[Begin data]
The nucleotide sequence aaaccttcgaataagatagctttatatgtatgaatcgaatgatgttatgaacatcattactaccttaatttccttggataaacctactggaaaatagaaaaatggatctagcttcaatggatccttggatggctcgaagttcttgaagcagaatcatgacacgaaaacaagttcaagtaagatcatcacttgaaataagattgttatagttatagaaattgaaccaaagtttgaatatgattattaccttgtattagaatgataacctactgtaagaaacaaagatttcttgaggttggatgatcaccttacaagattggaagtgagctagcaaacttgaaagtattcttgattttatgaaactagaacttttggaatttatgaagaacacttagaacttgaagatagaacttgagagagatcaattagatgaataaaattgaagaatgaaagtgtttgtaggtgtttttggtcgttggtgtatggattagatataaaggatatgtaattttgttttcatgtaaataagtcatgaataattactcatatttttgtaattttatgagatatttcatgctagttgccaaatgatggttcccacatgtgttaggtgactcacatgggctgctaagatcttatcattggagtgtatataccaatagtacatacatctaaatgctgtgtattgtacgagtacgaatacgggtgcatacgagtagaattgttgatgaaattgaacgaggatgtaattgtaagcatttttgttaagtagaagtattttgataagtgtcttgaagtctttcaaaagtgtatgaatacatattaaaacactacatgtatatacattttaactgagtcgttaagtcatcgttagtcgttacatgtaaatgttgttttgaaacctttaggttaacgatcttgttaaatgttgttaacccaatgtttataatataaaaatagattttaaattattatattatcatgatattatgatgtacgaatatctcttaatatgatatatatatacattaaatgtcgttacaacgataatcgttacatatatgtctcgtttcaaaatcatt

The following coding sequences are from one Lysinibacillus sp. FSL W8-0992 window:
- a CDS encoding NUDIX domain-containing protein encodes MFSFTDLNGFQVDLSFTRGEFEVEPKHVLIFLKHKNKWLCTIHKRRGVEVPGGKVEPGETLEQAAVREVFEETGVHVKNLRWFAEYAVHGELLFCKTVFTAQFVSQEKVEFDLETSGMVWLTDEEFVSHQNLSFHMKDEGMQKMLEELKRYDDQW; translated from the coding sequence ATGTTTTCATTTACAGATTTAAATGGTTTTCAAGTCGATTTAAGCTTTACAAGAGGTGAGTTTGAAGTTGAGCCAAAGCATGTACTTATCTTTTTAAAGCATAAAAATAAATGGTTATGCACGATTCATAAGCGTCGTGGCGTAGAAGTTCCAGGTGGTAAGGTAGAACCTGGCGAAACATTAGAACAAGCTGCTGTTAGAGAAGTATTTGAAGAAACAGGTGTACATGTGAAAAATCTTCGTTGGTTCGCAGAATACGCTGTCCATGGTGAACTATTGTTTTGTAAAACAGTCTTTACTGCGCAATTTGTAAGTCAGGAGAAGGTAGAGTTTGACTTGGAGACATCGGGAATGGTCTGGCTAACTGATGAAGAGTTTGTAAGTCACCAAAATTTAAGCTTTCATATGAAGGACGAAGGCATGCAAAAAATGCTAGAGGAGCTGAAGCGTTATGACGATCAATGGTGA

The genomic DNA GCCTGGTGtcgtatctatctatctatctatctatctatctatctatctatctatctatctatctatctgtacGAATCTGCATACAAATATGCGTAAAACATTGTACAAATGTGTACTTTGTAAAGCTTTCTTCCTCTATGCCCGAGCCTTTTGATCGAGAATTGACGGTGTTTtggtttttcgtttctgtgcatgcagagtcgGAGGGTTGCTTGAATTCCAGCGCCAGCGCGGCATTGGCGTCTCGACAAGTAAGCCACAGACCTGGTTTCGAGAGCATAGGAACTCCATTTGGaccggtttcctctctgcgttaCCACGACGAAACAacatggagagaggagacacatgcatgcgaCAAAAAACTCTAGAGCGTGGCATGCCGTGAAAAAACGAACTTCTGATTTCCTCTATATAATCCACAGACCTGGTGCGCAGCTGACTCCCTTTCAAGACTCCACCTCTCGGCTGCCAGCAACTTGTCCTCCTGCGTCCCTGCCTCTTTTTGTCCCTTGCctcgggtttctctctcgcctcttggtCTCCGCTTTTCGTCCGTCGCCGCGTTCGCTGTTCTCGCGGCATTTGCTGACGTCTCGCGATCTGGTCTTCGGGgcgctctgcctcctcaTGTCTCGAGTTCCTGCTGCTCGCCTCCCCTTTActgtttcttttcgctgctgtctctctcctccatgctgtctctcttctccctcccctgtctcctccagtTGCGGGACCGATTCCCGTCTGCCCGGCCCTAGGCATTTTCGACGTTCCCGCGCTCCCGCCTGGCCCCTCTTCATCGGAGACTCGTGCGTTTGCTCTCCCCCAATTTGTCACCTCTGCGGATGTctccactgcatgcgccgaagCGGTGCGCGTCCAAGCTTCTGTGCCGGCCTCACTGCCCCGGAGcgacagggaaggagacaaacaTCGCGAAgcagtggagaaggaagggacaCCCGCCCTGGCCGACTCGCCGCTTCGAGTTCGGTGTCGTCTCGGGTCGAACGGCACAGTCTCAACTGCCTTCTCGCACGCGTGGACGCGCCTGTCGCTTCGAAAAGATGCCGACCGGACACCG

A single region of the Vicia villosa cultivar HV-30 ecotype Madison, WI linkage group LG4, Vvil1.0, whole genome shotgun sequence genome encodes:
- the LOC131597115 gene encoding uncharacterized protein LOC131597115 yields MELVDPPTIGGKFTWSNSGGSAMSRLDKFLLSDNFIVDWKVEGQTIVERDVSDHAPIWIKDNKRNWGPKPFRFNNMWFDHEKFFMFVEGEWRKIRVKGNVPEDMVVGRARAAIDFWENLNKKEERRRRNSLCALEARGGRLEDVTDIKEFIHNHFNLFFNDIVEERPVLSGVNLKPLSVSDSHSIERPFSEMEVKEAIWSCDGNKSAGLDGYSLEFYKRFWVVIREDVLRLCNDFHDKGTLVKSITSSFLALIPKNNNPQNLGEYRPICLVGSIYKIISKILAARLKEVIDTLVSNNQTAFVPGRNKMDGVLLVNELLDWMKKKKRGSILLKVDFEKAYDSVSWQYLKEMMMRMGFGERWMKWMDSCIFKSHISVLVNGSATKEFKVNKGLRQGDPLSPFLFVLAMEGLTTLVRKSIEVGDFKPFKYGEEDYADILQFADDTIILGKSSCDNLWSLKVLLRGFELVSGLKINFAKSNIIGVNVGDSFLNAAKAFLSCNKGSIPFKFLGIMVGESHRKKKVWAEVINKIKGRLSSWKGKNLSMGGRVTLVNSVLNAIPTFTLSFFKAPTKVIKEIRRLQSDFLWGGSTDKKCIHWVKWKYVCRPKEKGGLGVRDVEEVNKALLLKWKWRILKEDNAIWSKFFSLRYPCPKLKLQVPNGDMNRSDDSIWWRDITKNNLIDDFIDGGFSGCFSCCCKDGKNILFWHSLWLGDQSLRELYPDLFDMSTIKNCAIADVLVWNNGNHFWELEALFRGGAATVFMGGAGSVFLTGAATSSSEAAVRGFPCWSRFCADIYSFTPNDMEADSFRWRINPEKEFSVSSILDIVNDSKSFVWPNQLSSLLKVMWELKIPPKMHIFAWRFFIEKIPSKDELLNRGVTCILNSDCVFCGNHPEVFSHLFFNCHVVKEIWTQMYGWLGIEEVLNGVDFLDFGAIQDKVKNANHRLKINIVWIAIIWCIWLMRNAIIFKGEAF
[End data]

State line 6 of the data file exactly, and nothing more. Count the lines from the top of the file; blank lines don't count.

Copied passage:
- the LOC131597115 gene encoding uncharacterized protein LOC131597115 yields MELVDPPTIGGKFTWSNSGGSAMSRLDKFLLSDNFIVDWKVEGQTIVERDVSDHAPIWIKDNKRNWGPKPFRFNNMWFDHEKFFMFVEGEWRKIRVKGNVPEDMVVGRARAAIDFWENLNKKEERRRRNSLCALEARGGRLEDVTDIKEFIHNHFNLFFNDIVEERPVLSGVNLKPLSVSDSHSIERPFSEMEVKEAIWSCDGNKSAGLDGYSLEFYKRFWVVIREDVLRLCNDFHDKGTLVKSITSSFLALIPKNNNPQNLGEYRPICLVGSIYKIISKILAARLKEVIDTLVSNNQTAFVPGRNKMDGVLLVNELLDWMKKKKRGSILLKVDFEKAYDSVSWQYLKEMMMRMGFGERWMKWMDSCIFKSHISVLVNGSATKEFKVNKGLRQGDPLSPFLFVLAMEGLTTLVRKSIEVGDFKPFKYGEEDYADILQFADDTIILGKSSCDNLWSLKVLLRGFELVSGLKINFAKSNIIGVNVGDSFLNAAKAFLSCNKGSIPFKFLGIMVGESHRKKKVWAEVINKIKGRLSSWKGKNLSMGGRVTLVNSVLNAIPTFTLSFFKAPTKVIKEIRRLQSDFLWGGSTDKKCIHWVKWKYVCRPKEKGGLGVRDVEEVNKALLLKWKWRILKEDNAIWSKFFSLRYPCPKLKLQVPNGDMNRSDDSIWWRDITKNNLIDDFIDGGFSGCFSCCCKDGKNILFWHSLWLGDQSLRELYPDLFDMSTIKNCAIADVLVWNNGNHFWELEALFRGGAATVFMGGAGSVFLTGAATSSSEAAVRGFPCWSRFCADIYSFTPNDMEADSFRWRINPEKEFSVSSILDIVNDSKSFVWPNQLSSLLKVMWELKIPPKMHIFAWRFFIEKIPSKDELLNRGVTCILNSDCVFCGNHPEVFSHLFFNCHVVKEIWTQMYGWLGIEEVLNGVDFLDFGAIQDKVKNANHRLKINIVWIAIIWCIWLMRNAIIFKGEAF